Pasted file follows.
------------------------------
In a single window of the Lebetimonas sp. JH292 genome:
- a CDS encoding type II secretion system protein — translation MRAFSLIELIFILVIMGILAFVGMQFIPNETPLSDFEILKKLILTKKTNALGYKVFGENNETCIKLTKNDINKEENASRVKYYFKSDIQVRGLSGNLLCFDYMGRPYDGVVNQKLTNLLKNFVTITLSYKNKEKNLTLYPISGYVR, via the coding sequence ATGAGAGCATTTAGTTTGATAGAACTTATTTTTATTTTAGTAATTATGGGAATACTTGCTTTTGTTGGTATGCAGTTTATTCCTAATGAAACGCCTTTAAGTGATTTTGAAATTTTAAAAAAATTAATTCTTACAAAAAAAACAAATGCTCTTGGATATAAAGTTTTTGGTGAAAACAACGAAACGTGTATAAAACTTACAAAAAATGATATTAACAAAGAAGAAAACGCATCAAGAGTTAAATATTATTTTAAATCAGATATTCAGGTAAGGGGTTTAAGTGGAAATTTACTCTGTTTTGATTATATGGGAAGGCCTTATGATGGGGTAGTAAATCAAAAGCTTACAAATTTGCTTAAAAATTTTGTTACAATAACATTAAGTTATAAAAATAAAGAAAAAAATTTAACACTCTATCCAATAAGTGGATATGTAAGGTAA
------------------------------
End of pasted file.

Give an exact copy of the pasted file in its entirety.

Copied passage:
In a single window of the Lebetimonas sp. JH292 genome:
- a CDS encoding type II secretion system protein — translation MRAFSLIELIFILVIMGILAFVGMQFIPNETPLSDFEILKKLILTKKTNALGYKVFGENNETCIKLTKNDINKEENASRVKYYFKSDIQVRGLSGNLLCFDYMGRPYDGVVNQKLTNLLKNFVTITLSYKNKEKNLTLYPISGYVR, via the coding sequence ATGAGAGCATTTAGTTTGATAGAACTTATTTTTATTTTAGTAATTATGGGAATACTTGCTTTTGTTGGTATGCAGTTTATTCCTAATGAAACGCCTTTAAGTGATTTTGAAATTTTAAAAAAATTAATTCTTACAAAAAAAACAAATGCTCTTGGATATAAAGTTTTTGGTGAAAACAACGAAACGTGTATAAAACTTACAAAAAATGATATTAACAAAGAAGAAAACGCATCAAGAGTTAAATATTATTTTAAATCAGATATTCAGGTAAGGGGTTTAAGTGGAAATTTACTCTGTTTTGATTATATGGGAAGGCCTTATGATGGGGTAGTAAATCAAAAGCTTACAAATTTGCTTAAAAATTTTGTTACAATAACATTAAGTTATAAAAATAAAGAAAAAAATTTAACACTCTATCCAATAAGTGGATATGTAAGGTAA